Program Areas

Soil and Water Science

Soil and water science is vital for environmental protection

Citrus Horticulture

Serving growers in the world's renowned citrus production region

Plant Pathology

Providing crop protection research for the region's agricultural crops

Entomology Biological Control

Invasive insects are controlled with natural enemies


Aquaculture program for local industry

Postharvest Technology

Postharvest technology research is conducted in the Postharvest Facility


With $3 million grant, researchers hope to help find sites to grow tomorrow’s produce

GAINESVILLE, Fla. --- University of Florida researchers are sounding a warning bell that fresh produce may be hard to come by in the future. Scientists with the UF Institute of Food and Agricultural Sciences cite changes in our climate, loss of fresh water and competition for resources as major threats in farmers’ ability to increase production of fruits and vegetables. With a new $3 million federal grant, Senthold Asseng, a UF/IFAS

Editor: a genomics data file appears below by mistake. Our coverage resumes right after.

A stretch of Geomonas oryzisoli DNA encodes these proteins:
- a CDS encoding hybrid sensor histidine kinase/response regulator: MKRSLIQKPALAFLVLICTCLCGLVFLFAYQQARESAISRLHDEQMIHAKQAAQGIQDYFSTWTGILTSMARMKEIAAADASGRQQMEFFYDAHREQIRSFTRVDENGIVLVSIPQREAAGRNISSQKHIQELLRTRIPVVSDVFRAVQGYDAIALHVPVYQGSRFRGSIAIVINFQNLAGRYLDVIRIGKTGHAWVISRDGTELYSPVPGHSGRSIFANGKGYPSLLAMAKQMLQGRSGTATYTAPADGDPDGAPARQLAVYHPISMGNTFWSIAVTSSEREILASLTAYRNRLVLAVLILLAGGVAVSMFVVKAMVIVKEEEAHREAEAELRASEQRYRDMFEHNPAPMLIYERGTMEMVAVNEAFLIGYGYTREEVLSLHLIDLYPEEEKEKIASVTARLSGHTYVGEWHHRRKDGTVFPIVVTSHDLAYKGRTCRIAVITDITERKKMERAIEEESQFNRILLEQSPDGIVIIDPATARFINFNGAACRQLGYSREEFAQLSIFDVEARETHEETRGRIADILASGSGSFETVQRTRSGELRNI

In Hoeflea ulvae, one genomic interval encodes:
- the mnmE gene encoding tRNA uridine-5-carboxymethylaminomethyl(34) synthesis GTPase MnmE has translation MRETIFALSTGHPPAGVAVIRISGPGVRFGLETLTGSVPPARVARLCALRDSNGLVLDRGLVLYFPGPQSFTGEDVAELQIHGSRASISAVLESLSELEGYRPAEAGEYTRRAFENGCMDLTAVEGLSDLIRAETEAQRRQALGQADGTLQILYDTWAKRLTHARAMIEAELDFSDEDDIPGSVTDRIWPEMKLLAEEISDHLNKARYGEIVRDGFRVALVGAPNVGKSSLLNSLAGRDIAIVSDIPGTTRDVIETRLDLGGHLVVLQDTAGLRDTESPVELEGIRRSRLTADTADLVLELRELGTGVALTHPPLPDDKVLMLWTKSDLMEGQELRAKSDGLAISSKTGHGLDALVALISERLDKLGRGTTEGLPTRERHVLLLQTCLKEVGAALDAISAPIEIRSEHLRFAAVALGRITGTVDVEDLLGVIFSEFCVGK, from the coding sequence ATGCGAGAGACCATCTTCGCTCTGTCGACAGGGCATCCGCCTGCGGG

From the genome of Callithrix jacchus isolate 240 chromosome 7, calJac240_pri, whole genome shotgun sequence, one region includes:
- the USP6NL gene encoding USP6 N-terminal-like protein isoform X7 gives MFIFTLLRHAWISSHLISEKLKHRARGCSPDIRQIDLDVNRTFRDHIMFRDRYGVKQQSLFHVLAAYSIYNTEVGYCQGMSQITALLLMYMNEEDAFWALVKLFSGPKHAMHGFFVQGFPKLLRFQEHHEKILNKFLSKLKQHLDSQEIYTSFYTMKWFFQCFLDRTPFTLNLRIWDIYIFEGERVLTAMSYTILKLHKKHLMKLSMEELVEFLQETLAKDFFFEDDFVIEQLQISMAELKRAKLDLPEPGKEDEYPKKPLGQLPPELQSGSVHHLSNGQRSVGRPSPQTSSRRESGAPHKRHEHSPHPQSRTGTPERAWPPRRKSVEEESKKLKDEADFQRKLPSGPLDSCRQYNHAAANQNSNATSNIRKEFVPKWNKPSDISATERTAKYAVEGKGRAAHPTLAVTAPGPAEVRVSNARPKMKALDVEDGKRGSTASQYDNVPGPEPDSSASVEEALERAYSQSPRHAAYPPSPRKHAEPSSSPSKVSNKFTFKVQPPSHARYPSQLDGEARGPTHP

From the family farm to UF/IFAS: The new chair of environmental horticulture

GAINESVILLE, Fla. --- When he was 4, Dean Kopsell moved with his family to a 200-acre nursery in northern Illinois. He spent days roaming the farm, wading in the creek that ran through the property and playing in the barns. In high school and college, Kopsell worked summers with his dad, selling shade trees and shrubs. It seemed natural that he would study plants in college. After he earned his bachelor’s degree, Kopsell, returned to the

UF professor inducted into National 4-H Hall of Fame

  GAINESVILLE, Fla. --- Joy Cantrell Jordan, University of Florida associate professor emerita, has been named to the National 4-H Hall of Fame. Jordan is considered a pioneer in 4-H curriculum, developing programs now used by educators across the county. On Oct. 6, Jordan will be inducted with 15 other 4-H leaders at the National 4-H Youth Conference Center in Chevy Chase, Maryland. Laureates are recognized for their significant

Do you love seedless watermelons in the hot summer? UF scientists are on the case

GAINESVILLE, Fla. --- Some people love to eat a juicy, seedless watermelon for a tasty, refreshing snack during a hot, Florida summer day. University of Florida scientists have found a way to stave off potential diseases while retaining that flavor. Consumers increasingly savor the convenience and taste of seedless watermelons, said Xin Zhao, a UF/IFAS associate professor of horticultural sciences and lead author of a new study examining